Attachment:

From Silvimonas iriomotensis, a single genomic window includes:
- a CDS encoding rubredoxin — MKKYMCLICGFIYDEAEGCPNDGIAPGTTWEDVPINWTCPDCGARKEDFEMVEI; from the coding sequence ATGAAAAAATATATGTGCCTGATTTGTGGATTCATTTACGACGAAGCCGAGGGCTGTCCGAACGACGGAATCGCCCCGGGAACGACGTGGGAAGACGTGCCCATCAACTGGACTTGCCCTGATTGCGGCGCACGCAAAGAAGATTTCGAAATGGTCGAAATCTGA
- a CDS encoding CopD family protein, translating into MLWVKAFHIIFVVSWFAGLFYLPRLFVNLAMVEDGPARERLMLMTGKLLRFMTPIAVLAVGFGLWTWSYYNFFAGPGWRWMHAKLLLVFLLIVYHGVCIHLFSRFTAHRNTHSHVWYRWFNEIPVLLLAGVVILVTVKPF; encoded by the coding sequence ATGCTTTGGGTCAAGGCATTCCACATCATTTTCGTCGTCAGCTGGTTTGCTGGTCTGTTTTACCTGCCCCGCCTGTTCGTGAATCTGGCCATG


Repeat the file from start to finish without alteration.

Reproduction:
From Silvimonas iriomotensis, a single genomic window includes:
- a CDS encoding rubredoxin — MKKYMCLICGFIYDEAEGCPNDGIAPGTTWEDVPINWTCPDCGARKEDFEMVEI; from the coding sequence ATGAAAAAATATATGTGCCTGATTTGTGGATTCATTTACGACGAAGCCGAGGGCTGTCCGAACGACGGAATCGCCCCGGGAACGACGTGGGAAGACGTGCCCATCAACTGGACTTGCCCTGATTGCGGCGCACGCAAAGAAGATTTCGAAATGGTCGAAATCTGA
- a CDS encoding CopD family protein, translating into MLWVKAFHIIFVVSWFAGLFYLPRLFVNLAMVEDGPARERLMLMTGKLLRFMTPIAVLAVGFGLWTWSYYNFFAGPGWRWMHAKLLLVFLLIVYHGVCIHLFSRFTAHRNTHSHVWYRWFNEIPVLLLAGVVILVTVKPF; encoded by the coding sequence ATGCTTTGGGTCAAGGCATTCCACATCATTTTCGTCGTCAGCTGGTTTGCTGGTCTGTTTTACCTGCCCCGCCTGTTCGTGAATCTGGCCATG